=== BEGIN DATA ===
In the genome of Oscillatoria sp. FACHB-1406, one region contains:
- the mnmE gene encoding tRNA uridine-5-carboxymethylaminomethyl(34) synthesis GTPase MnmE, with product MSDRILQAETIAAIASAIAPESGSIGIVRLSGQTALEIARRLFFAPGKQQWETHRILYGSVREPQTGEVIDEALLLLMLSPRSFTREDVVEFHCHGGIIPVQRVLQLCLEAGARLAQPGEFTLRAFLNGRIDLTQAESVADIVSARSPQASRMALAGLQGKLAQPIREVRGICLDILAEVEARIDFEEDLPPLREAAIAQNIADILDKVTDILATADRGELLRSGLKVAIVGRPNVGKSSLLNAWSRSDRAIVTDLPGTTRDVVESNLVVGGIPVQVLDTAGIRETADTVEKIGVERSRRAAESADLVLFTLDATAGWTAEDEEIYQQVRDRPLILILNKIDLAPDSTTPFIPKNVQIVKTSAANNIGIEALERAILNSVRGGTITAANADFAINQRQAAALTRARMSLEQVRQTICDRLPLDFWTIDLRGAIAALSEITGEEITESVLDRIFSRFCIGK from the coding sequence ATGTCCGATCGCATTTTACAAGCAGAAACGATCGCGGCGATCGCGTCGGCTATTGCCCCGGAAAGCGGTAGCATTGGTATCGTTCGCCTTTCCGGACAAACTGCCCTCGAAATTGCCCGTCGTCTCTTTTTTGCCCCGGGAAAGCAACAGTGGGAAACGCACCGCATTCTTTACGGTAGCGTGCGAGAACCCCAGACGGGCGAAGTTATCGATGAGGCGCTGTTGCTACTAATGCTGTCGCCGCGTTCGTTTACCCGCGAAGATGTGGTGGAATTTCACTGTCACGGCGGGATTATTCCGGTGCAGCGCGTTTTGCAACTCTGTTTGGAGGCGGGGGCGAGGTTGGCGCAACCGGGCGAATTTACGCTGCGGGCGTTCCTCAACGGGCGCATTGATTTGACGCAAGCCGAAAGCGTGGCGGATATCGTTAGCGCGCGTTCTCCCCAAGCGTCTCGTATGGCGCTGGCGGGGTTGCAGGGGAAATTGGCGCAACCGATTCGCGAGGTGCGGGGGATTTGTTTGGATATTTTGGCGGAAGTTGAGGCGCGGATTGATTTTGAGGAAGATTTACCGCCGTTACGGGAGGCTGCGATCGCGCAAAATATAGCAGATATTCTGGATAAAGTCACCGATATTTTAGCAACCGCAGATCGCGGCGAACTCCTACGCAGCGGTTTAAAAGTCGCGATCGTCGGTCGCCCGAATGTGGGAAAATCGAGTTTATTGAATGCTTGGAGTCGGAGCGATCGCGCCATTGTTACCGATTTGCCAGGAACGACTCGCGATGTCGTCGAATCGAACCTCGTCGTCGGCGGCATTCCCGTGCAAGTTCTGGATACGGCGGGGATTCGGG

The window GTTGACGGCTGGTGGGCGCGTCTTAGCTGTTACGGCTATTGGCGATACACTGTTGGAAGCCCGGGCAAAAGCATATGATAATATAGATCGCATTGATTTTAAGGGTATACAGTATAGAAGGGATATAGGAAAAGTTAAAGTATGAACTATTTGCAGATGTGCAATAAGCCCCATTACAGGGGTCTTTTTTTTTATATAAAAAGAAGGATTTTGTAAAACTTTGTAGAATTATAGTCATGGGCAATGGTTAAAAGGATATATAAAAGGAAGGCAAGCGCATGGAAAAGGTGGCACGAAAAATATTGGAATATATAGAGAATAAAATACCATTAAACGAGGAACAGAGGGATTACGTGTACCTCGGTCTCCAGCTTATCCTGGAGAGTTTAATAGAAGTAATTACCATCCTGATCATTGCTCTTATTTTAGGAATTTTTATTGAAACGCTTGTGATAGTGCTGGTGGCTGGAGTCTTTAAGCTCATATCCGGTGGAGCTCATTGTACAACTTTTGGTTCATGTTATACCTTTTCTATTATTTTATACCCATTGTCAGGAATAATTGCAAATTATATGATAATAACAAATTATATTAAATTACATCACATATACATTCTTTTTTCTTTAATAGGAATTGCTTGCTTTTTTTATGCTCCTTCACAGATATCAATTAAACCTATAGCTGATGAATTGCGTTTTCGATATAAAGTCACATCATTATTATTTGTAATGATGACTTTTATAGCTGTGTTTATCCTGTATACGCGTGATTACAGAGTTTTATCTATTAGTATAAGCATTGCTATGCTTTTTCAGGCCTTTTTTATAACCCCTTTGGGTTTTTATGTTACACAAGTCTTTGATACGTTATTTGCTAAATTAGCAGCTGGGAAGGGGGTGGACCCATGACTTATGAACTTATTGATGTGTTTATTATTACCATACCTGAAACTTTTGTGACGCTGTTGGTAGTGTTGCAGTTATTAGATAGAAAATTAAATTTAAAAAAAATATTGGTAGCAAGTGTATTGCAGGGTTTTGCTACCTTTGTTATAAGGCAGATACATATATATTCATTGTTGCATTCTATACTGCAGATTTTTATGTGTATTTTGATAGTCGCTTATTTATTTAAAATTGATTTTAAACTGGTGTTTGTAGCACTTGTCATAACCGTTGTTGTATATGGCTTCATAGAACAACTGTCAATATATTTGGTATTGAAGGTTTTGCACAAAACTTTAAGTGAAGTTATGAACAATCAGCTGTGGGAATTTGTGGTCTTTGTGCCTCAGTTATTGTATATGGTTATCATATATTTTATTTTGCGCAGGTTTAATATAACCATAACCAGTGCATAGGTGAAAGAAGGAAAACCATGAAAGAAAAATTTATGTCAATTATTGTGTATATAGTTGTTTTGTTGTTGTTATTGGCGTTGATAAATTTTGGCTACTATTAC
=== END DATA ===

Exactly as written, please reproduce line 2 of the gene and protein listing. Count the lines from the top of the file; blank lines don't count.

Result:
- the mnmE gene encoding tRNA uridine-5-carboxymethylaminomethyl(34) synthesis GTPase MnmE, with product MSDRILQAETIAAIASAIAPESGSIGIVRLSGQTALEIARRLFFAPGKQQWETHRILYGSVREPQTGEVIDEALLLLMLSPRSFTREDVVEFHCHGGIIPVQRVLQLCLEAGARLAQPGEFTLRAFLNGRIDLTQAESVADIVSARSPQASRMALAGLQGKLAQPIREVRGICLDILAEVEARIDFEEDLPPLREAAIAQNIADILDKVTDILATADRGELLRSGLKVAIVGRPNVGKSSLLNAWSRSDRAIVTDLPGTTRDVVESNLVVGGIPVQVLDTAGIRETADTVEKIGVERSRRAAESADLVLFTLDATAGWTAEDEEIYQQVRDRPLILILNKIDLAPDSTTPFIPKNVQIVKTSAANNIGIEALERAILNSVRGGTITAANADFAINQRQAAALTRARMSLEQVRQTICDRLPLDFWTIDLRGAIAALSEITGEEITESVLDRIFSRFCIGK from the coding sequence ATGTCCGATCGCATTTTACAAGCAGAAACGATCGCGGCGATCGCGTCGGCTATTGCCCCGGAAAGCGGTAGCATTGGTATCGTTCGCCTTTCCGGACAAACTGCCCTCGAAATTGCCCGTCGTCTCTTTTTTGCCCCGGGAAAGCAACAGTGGGAAACGCACCGCATTCTTTACGGTAGCGTGCGAGAACCCCAGACGGGCGAAGTTATCGATGAGGCGCTGTTGCTACTAATGCTGTCGCCGCGTTCGTTTACCCGCGAAGATGTGGTGGAATTTCACTGTCACGGCGGGATTATTCCGGTGCAGCGCGTTTTGCAACTCTGTTTGGAGGCGGGGGCGAGGTTGGCGCAACCGGGCGAATTTACGCTGCGGGCGTTCCTCAACGGGCGCATTGATTTGACGCAAGCCGAAAGCGTGGCGGATATCGTTAGCGCGCGTTCTCCCCAAGCGTCTCGTATGGCGCTGGCGGGGTTGCAGGGGAAATTGGCGCAACCGATTCGCGAGGTGCGGGGGATTTGTTTGGATATTTTGGCGGAAGTTGAGGCGCGGATTGATTTTGAGGAAGATTTACCGCCGTTACGGGAGGCTGCGATCGCGCAAAATATAGCAGATATTCTGGATAAAGTCACCGATATTTTAGCAACCGCAGATCGCGGCGAACTCCTACGCAGCGGTTTAAAAGTCGCGATCGTCGGTCGCCCGAATGTGGGAAAATCGAGTTTATTGAATGCTTGGAGTCGGAGCGATCGCGCCATTGTTACCGATTTGCCAGGAACGACTCGCGATGTCGTCGAATCGAACCTCGTCGTCGGCGGCATTCCCGTGCAAGTTCTGGATACGGCGGGGATTCGGG